The Plaintiff claims that Winston convinced her, Eve and the rest of their family into believing that the criminal case against him was unjust and that he was a victim of his business partners' fraud. He also allegedly convinced the Plaintiff that his probation sentence meant that he was released from his criminal charges. According to the Plaintiff, she was not aware of the restitution order.

On August 13, 2003, the Plaintiff's husband, Martin Lorber, died after a year-long battle with lung cancer. One month later, in or about September 2003, the Plaintiff went to Munich, Germany, for a one-month period in order to provide her mother, who lived in Munich, with full-time care during her recovery from emergency hip surgery. The Plaintiff alleges that about this time Winston "saw the opportunity for which he had been waiting to reap the benefits of his marriage to Eve and his years spent charming her family." (First Amend. Compl., ¶ 55.) He thus offered to help the Plaintiff by (1) managing the Plaintiff's finances, including but not limited to her checking account, securities and brokerage accounts and her credit line with the defendant HSBC Bank; (2) maintaining oversight of certain household needs, including collecting the Plaintiff's mail; and (3) winding down and dissolving WorldWide Footwear, Inc. ("Worldwide"), which was Martin Lorber's business.

According to the Plaintiff, once Winston assumed management of her finances, he abused his position to fraudulently borrow or outright steal funds from her in the aggregate amount of approximately $10,000,000. In this regard, Winston allegedly "conspired" with Ganz, Tehrani and others "to engage in a fraudulent scheme conducted through Winston's enterprise, Winhaven, with the objective of purchasing, developing and selling millions of dollars['] worth of real estate assets while hiding the same from the federal government and defrauding numerous lenders, banks, investors and the Internal Revenue Service in the process." (First Amend. Compl., ¶ 7.)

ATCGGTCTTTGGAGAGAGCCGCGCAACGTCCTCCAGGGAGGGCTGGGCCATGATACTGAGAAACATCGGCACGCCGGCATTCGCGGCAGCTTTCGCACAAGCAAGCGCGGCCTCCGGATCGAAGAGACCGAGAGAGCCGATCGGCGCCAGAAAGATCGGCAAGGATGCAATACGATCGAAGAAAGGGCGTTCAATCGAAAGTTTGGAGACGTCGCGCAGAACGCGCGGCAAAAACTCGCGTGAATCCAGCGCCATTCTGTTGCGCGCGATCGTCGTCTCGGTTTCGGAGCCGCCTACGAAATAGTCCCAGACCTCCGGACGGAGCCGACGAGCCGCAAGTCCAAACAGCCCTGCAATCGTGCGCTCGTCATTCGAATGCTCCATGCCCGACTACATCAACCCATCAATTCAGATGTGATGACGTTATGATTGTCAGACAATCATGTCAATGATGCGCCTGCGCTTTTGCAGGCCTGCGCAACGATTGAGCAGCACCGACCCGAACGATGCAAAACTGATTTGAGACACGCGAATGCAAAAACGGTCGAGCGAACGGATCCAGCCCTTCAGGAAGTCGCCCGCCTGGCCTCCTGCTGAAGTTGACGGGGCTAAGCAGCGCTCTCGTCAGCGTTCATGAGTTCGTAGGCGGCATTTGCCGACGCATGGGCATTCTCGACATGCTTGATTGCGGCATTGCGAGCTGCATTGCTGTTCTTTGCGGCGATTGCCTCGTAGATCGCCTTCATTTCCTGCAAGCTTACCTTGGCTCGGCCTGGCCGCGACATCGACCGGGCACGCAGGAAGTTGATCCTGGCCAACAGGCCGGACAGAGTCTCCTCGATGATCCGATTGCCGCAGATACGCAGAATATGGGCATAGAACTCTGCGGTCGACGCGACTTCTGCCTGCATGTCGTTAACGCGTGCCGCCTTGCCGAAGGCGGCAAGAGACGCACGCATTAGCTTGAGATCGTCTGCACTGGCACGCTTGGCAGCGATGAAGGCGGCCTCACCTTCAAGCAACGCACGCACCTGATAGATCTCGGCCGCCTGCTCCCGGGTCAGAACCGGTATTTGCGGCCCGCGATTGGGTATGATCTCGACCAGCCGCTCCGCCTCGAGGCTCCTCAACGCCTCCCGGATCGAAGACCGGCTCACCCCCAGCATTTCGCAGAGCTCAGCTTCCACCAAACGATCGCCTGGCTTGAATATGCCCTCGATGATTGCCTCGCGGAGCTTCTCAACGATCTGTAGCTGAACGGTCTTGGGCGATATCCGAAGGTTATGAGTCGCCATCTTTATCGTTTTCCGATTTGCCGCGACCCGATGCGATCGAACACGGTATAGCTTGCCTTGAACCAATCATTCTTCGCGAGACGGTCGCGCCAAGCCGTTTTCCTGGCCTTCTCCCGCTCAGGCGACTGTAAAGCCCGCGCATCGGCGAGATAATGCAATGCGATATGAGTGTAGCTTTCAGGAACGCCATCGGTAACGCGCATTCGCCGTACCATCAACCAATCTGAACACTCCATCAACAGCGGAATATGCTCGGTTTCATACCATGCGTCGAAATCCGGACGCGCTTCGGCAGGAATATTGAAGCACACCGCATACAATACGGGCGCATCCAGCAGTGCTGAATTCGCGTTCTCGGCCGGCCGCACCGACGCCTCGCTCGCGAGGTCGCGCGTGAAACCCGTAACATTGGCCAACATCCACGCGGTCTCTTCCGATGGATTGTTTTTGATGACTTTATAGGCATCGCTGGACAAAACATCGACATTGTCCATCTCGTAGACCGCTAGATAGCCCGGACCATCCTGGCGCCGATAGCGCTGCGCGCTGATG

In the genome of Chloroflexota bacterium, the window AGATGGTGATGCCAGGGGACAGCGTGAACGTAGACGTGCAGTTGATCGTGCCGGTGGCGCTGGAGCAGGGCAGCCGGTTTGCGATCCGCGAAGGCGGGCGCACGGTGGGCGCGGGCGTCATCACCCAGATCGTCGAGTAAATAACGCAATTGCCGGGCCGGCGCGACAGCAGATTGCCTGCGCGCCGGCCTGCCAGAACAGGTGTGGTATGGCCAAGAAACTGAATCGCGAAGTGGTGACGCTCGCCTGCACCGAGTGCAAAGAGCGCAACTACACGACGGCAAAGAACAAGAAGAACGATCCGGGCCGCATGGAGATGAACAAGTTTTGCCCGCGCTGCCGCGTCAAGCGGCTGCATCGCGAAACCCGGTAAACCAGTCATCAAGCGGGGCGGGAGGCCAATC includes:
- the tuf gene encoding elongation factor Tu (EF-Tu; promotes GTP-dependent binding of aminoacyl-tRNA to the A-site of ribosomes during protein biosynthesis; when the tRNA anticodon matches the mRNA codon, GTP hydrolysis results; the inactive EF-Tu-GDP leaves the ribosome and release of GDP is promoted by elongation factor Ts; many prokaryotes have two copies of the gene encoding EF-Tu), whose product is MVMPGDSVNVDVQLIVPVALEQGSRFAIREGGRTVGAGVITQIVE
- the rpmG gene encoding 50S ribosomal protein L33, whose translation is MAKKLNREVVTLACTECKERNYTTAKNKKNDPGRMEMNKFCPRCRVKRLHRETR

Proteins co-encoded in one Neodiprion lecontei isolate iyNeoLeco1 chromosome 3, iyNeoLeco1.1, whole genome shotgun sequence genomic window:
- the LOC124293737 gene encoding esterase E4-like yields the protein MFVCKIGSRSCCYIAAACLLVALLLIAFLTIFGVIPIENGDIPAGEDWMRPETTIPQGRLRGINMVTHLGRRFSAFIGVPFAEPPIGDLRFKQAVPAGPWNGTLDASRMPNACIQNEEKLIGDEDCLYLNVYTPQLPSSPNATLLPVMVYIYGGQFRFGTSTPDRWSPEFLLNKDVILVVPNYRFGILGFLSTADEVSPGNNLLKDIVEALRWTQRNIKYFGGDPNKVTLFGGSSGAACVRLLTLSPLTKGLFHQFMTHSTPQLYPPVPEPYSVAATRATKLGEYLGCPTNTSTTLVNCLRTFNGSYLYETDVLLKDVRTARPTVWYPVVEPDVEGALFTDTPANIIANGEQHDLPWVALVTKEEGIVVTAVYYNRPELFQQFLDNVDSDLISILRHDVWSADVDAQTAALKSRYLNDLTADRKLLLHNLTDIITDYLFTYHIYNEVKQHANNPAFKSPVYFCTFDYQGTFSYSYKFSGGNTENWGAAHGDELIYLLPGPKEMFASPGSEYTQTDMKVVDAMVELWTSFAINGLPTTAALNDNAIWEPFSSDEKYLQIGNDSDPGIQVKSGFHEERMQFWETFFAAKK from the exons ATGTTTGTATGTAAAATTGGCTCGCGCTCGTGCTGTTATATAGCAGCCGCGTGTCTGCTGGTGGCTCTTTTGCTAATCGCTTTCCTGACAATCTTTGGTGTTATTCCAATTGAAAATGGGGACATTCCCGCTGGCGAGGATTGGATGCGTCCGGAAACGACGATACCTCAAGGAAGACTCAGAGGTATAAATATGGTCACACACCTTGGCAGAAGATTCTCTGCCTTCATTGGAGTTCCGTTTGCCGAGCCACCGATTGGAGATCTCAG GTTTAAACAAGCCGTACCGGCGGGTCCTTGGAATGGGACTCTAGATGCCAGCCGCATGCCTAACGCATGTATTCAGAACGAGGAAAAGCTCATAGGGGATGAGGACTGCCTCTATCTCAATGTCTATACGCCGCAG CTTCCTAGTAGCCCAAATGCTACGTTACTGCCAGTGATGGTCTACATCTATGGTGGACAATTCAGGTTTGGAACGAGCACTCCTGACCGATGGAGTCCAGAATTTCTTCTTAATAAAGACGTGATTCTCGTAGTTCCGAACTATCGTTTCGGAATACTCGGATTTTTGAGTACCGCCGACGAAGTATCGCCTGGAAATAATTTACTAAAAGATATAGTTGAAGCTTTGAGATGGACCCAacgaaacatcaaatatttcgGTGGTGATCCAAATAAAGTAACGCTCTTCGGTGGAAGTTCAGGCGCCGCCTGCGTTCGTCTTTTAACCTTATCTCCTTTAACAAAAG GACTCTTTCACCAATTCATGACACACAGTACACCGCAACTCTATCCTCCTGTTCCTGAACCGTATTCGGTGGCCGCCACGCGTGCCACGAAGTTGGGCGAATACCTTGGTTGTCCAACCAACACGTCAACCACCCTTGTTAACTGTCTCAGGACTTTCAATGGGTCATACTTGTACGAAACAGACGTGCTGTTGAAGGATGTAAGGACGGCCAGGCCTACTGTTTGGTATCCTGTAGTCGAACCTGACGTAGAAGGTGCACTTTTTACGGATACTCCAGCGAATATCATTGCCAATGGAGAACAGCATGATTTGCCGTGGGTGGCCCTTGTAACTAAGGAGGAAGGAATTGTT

This fraudulent scheme involved (1) deceptively inducing the Plaintiff to loan money to Winston and to Winhaven from her credit lines with the defendant HSBC Bank; (2) fraudulently advancing money from the Plaintiff's credit lines to Winhaven by forging her signature without her knowledge or consent; (3) manipulating securities in the Plaintiff's brokerage accounts; (4) knowingly providing false financial and tax advice to the Plaintiff in order to disguise and conceal the fraudulent use of her credit lines; (5) operating checking accounts in the Plaintiff's name without her knowledge; (6) completing false statements of net worth for the Plaintiff without her knowledge or consent in order to secure a sizeable mortgage on a yacht; (7) continuing to operate WorldWide and using it as a shell to take tax deductions based on business losses associated with the interest on the funds that were fraudulently advanced from the Plaintiff's credit line; (8) deceptively inducing the Plaintiff to loan Winston $500,000 to post a bond for Winhaven's purchase of a building in Manhattan; and (9) using at least some of the Plaintiff's own money without her knowledge or consent to purchase the Plaintiff's home for Winston's personal use. (First Amend. Compl., ¶ 8.)

On September 18, 2012, Winston moved to dismiss the Plaintiff's First Amended Complaint pursuant to Fed. R. Civ. P. 12(b)(6) on the grounds that (a) the Plaintiff's action was barred by the statute of limitations, (b) the Plaintiff failed to state a claim upon which relief may be granted, and (c) the Plaintiff failed to comply with the requirements of Fed. R. Civ. P. 9(b). The defendants Eva Tehrani; Sheldon Ganz; Sheldon Ganz, CPA, P.C.; HSBC Bank USA, National Association; and HSBC Securities (USA) Inc. have also filed motions to dismiss the First Amended Complaint.